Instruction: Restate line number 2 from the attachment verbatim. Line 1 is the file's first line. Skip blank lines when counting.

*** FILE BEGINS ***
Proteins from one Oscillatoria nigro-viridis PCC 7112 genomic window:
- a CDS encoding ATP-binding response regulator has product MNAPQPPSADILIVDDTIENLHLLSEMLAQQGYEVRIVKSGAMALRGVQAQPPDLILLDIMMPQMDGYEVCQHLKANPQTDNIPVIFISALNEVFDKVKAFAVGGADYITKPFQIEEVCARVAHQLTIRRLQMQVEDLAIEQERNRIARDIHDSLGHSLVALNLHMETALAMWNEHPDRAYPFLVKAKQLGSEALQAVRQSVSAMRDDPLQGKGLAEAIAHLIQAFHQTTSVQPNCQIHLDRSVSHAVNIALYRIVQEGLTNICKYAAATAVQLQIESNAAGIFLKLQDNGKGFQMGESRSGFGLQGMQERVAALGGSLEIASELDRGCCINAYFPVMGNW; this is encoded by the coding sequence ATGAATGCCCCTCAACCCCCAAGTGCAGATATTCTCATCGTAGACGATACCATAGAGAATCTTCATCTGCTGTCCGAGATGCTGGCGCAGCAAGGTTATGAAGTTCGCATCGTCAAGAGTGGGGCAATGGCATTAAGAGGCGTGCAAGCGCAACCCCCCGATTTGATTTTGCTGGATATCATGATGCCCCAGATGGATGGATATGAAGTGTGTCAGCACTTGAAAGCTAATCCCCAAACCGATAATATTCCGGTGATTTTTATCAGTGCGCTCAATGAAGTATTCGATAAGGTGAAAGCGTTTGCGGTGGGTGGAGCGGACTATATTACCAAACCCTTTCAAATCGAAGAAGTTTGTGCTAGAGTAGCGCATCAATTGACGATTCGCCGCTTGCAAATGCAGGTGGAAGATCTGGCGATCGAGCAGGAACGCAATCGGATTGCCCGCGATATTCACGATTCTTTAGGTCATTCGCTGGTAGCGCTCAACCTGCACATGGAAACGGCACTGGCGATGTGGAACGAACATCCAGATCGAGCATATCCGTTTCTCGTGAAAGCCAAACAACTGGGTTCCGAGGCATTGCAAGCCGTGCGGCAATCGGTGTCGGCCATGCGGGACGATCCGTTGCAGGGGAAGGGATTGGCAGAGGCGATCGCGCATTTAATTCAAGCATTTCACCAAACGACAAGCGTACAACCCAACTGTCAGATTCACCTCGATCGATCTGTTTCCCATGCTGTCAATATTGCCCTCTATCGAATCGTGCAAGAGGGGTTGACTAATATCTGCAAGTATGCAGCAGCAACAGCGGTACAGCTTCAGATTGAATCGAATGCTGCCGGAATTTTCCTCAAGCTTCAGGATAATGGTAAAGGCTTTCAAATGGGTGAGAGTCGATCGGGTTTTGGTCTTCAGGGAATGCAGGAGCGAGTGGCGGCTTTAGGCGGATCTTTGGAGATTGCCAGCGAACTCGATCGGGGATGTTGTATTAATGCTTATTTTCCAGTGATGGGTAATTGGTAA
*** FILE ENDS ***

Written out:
- a CDS encoding ATP-binding response regulator has product MNAPQPPSADILIVDDTIENLHLLSEMLAQQGYEVRIVKSGAMALRGVQAQPPDLILLDIMMPQMDGYEVCQHLKANPQTDNIPVIFISALNEVFDKVKAFAVGGADYITKPFQIEEVCARVAHQLTIRRLQMQVEDLAIEQERNRIARDIHDSLGHSLVALNLHMETALAMWNEHPDRAYPFLVKAKQLGSEALQAVRQSVSAMRDDPLQGKGLAEAIAHLIQAFHQTTSVQPNCQIHLDRSVSHAVNIALYRIVQEGLTNICKYAAATAVQLQIESNAAGIFLKLQDNGKGFQMGESRSGFGLQGMQERVAALGGSLEIASELDRGCCINAYFPVMGNW; this is encoded by the coding sequence ATGAATGCCCCTCAACCCCCAAGTGCAGATATTCTCATCGTAGACGATACCATAGAGAATCTTCATCTGCTGTCCGAGATGCTGGCGCAGCAAGGTTATGAAGTTCGCATCGTCAAGAGTGGGGCAATGGCATTAAGAGGCGTGCAAGCGCAACCCCCCGATTTGATTTTGCTGGATATCATGATGCCCCAGATGGATGGATATGAAGTGTGTCAGCACTTGAAAGCTAATCCCCAAACCGATAATATTCCGGTGATTTTTATCAGTGCGCTCAATGAAGTATTCGATAAGGTGAAAGCGTTTGCGGTGGGTGGAGCGGACTATATTACCAAACCCTTTCAAATCGAAGAAGTTTGTGCTAGAGTAGCGCATCAATTGACGATTCGCCGCTTGCAAATGCAGGTGGAAGATCTGGCGATCGAGCAGGAACGCAATCGGATTGCCCGCGATATTCACGATTCTTTAGGTCATTCGCTGGTAGCGCTCAACCTGCACATGGAAACGGCACTGGCGATGTGGAACGAACATCCAGATCGAGCATATCCGTTTCTCGTGAAAGCCAAACAACTGGGTTCCGAGGCATTGCAAGCCGTGCGGCAATCGGTGTCGGCCATGCGGGACGATCCGTTGCAGGGGAAGGGATTGGCAGAGGCGATCGCGCATTTAATTCAAGCATTTCACCAAACGACAAGCGTACAACCCAACTGTCAGATTCACCTCGATCGATCTGTTTCCCATGCTGTCAATATTGCCCTCTATCGAATCGTGCAAGAGGGGTTGACTAATATCTGCAAGTATGCAGCAGCAACAGCGGTACAGCTTCAGATTGAATCGAATGCTGCCGGAATTTTCCTCAAGCTTCAGGATAATGGTAAAGGCTTTCAAATGGGTGAGAGTCGATCGGGTTTTGGTCTTCAGGGAATGCAGGAGCGAGTGGCGGCTTTAGGCGGATCTTTGGAGATTGCCAGCGAACTCGATCGGGGATGTTGTATTAATGCTTATTTTCCAGTGATGGGTAATTGGTAA